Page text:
The Florida Court has officially appointed Melanie Damian from Damian & Valori LLP to be the temporary receiver in the current action the CFTC has against three individuals and their associated companies. The action itself came in regard to the entities as mentioned above being engaged in a fraudulent scheme that planned to solicit retail investors for trading in forex, crypto, and binary options.
Three Men From Across The Globe Accused
The appointment of Melanie comes almost directly after the filing of the CFTC’s complaint, which claimed that the defendants had managed to defraud unsuspecting customers across the entire US, as well as beyond, managing to gain $20 million in illicit funding through doing so.
The US-based derivatives regulator had officially filed its fraud lawsuit against the defendants within the Florida Southern District Court. They did so against Daniel Fingerhut, a Florida resident, as well as Itay Barak and Tal Valarioloy, both of which are from Tel Aviv. These three individuals had been charged with operating a marketing company based in Israel, Digital Platinum Limited Inc (DPL), as well as two other associated entities. These entities operated under the brands of Huf Mediya Ltd (Huf) as well as Digital Platinum Inc (DPI) and operated within Bulgaria and the US, respectively.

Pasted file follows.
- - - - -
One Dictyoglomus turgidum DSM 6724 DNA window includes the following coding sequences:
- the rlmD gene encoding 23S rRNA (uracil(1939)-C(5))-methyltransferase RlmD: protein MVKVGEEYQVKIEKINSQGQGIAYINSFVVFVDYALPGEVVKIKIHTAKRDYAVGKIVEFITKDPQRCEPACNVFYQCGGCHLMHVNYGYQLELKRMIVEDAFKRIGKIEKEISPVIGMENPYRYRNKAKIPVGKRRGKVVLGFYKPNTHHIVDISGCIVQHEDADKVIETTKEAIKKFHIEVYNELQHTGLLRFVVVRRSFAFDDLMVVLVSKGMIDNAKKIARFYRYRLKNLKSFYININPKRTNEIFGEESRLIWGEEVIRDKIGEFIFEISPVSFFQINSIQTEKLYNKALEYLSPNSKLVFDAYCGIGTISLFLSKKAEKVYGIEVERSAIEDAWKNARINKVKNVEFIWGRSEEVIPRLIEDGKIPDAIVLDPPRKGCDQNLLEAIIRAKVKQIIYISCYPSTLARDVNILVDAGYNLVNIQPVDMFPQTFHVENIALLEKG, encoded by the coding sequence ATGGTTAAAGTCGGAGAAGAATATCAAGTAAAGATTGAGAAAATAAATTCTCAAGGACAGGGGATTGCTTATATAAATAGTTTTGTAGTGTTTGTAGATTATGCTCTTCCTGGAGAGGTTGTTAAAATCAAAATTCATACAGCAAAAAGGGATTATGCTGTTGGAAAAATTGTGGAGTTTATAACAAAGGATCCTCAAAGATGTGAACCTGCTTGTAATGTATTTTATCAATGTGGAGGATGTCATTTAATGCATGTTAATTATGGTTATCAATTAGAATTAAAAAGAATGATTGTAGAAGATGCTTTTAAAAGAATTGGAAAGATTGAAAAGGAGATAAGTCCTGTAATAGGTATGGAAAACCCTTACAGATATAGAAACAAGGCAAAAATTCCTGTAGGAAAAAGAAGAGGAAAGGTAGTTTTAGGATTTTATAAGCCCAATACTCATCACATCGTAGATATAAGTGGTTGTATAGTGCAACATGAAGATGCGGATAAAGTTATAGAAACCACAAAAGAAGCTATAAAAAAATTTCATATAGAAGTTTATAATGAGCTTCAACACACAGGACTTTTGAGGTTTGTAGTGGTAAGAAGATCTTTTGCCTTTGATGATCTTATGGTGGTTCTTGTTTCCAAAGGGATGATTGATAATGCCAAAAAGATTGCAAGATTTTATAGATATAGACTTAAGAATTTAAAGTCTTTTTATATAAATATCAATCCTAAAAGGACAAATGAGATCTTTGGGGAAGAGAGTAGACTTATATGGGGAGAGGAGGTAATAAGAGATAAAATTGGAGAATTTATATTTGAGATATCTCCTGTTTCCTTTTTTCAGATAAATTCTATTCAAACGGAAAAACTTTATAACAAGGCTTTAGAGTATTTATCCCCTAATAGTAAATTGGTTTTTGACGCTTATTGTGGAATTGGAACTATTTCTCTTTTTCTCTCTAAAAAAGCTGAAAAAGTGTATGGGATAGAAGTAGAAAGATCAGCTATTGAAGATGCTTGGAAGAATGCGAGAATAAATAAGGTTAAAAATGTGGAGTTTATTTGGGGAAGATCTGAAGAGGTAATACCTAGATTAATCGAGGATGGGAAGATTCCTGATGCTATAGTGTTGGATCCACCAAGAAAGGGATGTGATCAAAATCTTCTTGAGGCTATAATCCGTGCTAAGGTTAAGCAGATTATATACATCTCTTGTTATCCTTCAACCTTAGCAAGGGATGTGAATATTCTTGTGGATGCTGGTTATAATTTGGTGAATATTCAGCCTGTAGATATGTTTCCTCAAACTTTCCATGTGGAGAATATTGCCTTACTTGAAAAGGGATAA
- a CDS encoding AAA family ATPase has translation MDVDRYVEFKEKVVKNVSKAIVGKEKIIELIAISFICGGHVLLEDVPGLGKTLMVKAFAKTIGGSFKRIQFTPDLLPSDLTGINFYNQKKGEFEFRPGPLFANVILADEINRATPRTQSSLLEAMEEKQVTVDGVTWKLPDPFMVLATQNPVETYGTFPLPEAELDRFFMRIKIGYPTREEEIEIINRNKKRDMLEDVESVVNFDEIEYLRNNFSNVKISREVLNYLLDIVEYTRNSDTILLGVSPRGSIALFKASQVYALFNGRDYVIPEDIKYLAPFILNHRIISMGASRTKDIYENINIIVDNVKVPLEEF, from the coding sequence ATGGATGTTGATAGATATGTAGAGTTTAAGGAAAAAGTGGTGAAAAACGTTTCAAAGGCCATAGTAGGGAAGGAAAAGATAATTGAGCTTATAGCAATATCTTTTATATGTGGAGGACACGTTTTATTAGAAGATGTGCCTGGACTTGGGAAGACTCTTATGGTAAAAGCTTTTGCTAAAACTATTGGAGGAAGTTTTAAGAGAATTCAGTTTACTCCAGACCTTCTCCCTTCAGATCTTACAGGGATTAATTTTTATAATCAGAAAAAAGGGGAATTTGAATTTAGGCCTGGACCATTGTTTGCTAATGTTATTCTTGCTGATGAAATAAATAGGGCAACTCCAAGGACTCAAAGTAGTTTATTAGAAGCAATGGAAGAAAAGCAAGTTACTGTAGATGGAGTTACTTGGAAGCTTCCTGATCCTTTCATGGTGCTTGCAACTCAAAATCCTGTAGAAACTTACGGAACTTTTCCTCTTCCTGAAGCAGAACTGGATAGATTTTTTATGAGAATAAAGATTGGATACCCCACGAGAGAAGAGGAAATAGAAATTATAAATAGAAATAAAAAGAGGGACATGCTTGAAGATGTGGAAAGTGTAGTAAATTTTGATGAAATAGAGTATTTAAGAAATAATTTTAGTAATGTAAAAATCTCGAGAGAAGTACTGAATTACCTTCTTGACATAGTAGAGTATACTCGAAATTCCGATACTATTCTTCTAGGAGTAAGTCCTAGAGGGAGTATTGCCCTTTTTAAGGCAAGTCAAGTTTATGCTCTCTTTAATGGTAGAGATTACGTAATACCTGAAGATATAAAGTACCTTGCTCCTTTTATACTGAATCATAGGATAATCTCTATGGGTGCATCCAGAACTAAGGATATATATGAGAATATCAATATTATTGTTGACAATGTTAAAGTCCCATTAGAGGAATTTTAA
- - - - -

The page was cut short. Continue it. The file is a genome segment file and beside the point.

Failure To Justify Themselves
The CFTC had also obtained judgments against one Aicel Carbonero, having him be designated as a relief defendant. The judgment was to seize the funds that she had received from the fraudulent activities of Fingerhut. The CFTC had concluded that she had failed to provide any evidence that supported her claim that the money stood as part of a real estate transaction, and has seen it fit for seizure.
The court papers explained that Carbonero had failed in providing any form of legitimate services to Digital Platinum Defendants or AIP. Further statements noted that she doesn’t hold any entitlement or interest within Fingerhut’s home.
A Scam Like Any Other
As the story goes, Fingerhut had apparently “quit-claimed” the deed to his house for $10 to Carbonero, after he realized the scheme was coming apart at the seams.
The scheme itself, according to the CFTC, was the production of misleading promotional content that was subsequently viewed millions of times. This content caused more than 60,000 people to open their accounts to trade in a variety of assets within the defendants’ unregulated brokers. Those who fell victim to it were mandated to pay a minimum deposit of $250.